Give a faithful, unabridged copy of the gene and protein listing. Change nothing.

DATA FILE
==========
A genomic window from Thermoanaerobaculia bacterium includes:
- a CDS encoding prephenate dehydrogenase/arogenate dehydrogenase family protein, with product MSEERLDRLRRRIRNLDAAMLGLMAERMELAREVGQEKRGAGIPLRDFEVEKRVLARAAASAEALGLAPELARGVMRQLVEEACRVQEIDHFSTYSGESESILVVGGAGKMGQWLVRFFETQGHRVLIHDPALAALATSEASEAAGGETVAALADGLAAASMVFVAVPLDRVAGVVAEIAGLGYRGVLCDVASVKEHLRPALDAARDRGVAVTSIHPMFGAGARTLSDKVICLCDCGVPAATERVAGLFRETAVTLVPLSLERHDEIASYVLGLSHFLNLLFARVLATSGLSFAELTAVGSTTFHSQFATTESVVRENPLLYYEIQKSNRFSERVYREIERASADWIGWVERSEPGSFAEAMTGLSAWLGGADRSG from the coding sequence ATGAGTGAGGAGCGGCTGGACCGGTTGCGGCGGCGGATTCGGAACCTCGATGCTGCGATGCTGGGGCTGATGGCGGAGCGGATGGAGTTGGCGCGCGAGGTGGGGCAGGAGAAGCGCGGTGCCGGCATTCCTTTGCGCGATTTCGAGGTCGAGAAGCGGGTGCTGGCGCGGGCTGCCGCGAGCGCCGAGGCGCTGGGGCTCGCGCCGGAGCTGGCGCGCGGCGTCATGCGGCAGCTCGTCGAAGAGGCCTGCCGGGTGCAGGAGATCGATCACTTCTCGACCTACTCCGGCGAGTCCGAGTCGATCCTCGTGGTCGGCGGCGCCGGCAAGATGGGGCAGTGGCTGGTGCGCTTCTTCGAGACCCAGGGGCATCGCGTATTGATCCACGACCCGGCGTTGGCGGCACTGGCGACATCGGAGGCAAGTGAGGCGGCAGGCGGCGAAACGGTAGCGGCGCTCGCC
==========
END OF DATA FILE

A genomic window from Thermoanaerobaculia bacterium includes:
- a CDS encoding prephenate dehydrogenase/arogenate dehydrogenase family protein, with product MSEERLDRLRRRIRNLDAAMLGLMAERMELAREVGQEKRGAGIPLRDFEVEKRVLARAAASAEALGLAPELARGVMRQLVEEACRVQEIDHFSTYSGESESILVVGGAGKMGQWLVRFFETQGHRVLIHDPALAALATSEASEAAGGETVAALADGLAAASMVFVAVPLDRVAGVVAEIAGLGYRGVLCDVASVKEHLRPALDAARDRGVAVTSIHPMFGAGARTLSDKVICLCDCGVPAATERVAGLFRETAVTLVPLSLERHDEIASYVLGLSHFLNLLFARVLATSGLSFAELTAVGSTTFHSQFATTESVVRENPLLYYEIQKSNRFSERVYREIERASADWIGWVERSEPGSFAEAMTGLSAWLGGADRSG from the coding sequence ATGAGTGAGGAGCGGCTGGACCGGTTGCGGCGGCGGATTCGGAACCTCGATGCTGCGATGCTGGGGCTGATGGCGGAGCGGATGGAGTTGGCGCGCGAGGTGGGGCAGGAGAAGCGCGGTGCCGGCATTCCTTTGCGCGATTTCGAGGTCGAGAAGCGGGTGCTGGCGCGGGCTGCCGCGAGCGCCGAGGCGCTGGGGCTCGCGCCGGAGCTGGCGCGCGGCGTCATGCGGCAGCTCGTCGAAGAGGCCTGCCGGGTGCAGGAGATCGATCACTTCTCGACCTACTCCGGCGAGTCCGAGTCGATCCTCGTGGTCGGCGGCGCCGGCAAGATGGGGCAGTGGCTGGTGCGCTTCTTCGAGACCCAGGGGCATCGCGTATTGATCCACGACCCGGCGTTGGCGGCACTGGCGACATCGGAGGCAAGTGAGGCGGCAGGCGGCGAAACGGTAGCGGCGCTCGCC